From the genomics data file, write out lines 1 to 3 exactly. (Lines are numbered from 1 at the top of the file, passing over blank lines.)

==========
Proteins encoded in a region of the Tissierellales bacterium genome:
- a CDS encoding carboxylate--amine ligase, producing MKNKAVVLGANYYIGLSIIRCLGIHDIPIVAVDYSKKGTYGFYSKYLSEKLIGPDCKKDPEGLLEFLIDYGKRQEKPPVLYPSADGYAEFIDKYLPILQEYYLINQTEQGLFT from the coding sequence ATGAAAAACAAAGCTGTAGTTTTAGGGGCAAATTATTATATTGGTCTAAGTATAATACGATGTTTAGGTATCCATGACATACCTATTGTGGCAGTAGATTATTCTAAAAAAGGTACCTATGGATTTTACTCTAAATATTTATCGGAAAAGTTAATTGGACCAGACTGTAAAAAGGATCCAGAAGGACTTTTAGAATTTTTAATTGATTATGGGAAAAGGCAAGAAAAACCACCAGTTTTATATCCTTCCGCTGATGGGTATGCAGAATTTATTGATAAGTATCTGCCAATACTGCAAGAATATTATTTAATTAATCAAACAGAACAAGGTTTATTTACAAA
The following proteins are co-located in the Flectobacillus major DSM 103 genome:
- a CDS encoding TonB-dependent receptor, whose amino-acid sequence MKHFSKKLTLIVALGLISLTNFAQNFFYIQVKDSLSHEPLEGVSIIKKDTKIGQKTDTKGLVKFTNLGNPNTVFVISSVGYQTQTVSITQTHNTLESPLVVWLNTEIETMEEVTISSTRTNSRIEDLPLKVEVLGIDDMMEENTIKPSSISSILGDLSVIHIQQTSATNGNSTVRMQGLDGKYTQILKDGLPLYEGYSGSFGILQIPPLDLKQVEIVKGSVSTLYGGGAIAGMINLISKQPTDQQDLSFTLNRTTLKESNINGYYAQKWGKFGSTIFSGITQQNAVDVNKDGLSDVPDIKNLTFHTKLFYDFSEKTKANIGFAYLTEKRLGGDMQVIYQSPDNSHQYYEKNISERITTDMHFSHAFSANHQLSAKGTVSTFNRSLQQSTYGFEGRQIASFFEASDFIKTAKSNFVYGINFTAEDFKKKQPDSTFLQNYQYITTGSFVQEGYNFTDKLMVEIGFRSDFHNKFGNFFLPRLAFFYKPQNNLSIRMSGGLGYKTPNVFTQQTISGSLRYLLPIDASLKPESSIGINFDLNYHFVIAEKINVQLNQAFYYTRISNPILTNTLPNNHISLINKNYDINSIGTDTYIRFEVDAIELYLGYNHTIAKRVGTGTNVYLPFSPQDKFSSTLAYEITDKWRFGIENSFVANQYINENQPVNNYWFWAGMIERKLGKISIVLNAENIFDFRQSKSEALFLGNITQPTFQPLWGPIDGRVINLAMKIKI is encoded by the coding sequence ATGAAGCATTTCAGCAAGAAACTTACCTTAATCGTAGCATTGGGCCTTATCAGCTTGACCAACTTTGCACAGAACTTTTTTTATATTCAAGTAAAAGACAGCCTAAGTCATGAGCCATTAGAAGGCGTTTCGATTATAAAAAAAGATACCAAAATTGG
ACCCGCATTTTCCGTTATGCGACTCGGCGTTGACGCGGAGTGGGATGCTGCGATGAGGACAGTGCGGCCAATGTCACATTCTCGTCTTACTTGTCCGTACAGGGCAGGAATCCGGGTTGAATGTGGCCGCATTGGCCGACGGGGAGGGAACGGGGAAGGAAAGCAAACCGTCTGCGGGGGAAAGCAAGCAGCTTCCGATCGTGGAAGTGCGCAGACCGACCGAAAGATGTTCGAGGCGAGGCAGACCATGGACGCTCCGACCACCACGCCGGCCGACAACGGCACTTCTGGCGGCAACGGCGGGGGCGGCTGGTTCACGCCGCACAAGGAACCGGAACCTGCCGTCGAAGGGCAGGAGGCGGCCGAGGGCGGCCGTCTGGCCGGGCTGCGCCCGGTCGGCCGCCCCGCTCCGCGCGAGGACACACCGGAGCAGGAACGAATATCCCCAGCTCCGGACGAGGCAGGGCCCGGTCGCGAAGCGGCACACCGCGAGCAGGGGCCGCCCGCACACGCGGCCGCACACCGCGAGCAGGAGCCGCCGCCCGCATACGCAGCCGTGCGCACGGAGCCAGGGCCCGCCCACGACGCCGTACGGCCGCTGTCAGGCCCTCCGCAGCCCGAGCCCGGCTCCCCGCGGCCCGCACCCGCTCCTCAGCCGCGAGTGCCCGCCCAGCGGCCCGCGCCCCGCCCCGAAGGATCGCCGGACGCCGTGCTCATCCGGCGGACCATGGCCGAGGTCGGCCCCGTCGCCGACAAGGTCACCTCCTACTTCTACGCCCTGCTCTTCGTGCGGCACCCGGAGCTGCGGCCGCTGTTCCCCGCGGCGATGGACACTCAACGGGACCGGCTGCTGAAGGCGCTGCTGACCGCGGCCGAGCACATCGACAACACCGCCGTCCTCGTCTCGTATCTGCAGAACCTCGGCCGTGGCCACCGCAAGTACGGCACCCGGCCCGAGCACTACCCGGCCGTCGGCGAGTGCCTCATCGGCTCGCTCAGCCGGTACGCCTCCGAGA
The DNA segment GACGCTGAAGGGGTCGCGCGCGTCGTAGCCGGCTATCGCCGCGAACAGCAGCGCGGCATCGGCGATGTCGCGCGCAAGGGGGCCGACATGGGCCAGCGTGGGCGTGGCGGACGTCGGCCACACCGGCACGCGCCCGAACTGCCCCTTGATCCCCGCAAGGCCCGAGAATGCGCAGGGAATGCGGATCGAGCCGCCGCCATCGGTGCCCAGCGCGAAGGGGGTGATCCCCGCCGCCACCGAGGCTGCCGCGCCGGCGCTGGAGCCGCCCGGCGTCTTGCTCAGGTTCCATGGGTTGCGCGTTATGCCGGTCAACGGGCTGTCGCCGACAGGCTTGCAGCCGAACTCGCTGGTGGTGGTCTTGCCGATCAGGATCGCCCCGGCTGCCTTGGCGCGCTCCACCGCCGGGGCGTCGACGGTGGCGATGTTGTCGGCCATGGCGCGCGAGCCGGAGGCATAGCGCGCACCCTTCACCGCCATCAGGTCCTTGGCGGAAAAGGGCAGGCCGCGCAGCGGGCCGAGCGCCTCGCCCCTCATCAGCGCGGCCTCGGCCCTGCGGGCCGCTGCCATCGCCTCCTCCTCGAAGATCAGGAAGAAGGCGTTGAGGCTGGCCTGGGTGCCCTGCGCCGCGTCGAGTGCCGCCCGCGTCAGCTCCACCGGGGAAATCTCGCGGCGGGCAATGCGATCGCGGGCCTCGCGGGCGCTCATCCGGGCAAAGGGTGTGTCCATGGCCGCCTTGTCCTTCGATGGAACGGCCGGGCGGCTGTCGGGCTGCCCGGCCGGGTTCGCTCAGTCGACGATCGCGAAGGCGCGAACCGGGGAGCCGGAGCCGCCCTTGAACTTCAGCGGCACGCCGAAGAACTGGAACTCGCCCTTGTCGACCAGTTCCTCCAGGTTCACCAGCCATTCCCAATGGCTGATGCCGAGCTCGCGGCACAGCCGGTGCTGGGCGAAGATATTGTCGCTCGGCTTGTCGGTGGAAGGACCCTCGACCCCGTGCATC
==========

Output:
Proteins encoded in a region of the Tissierellales bacterium genome:
- a CDS encoding carboxylate--amine ligase, producing MKNKAVVLGANYYIGLSIIRCLGIHDIPIVAVDYSKKGTYGFYSKYLSEKLIGPDCKKDPEGLLEFLIDYGKRQEKPPVLYPSADGYAEFIDKYLPILQEYYLINQTEQGLFT from the coding sequence ATGAAAAACAAAGCTGTAGTTTTAGGGGCAAATTATTATATTGGTCTAAGTATAATACGATGTTTAGGTATCCATGACATACCTATTGTGGCAGTAGATTATTCTAAAAAAGGTACCTATGGATTTTACTCTAAATATTTATCGGAAAAGTTAATTGGACCAGACTGTAAAAAGGATCCAGAAGGACTTTTAGAATTTTTAATTGATTATGGGAAAAGGCAAGAAAAACCACCAGTTTTATATCCTTCCGCTGATGGGTATGCAGAATTTATTGATAAGTATCTGCCAATACTGCAAGAATATTATTTAATTAATCAAACAGAACAAGGTTTATTTACAAA
The following proteins are co-located in the Flectobacillus major DSM 103 genome: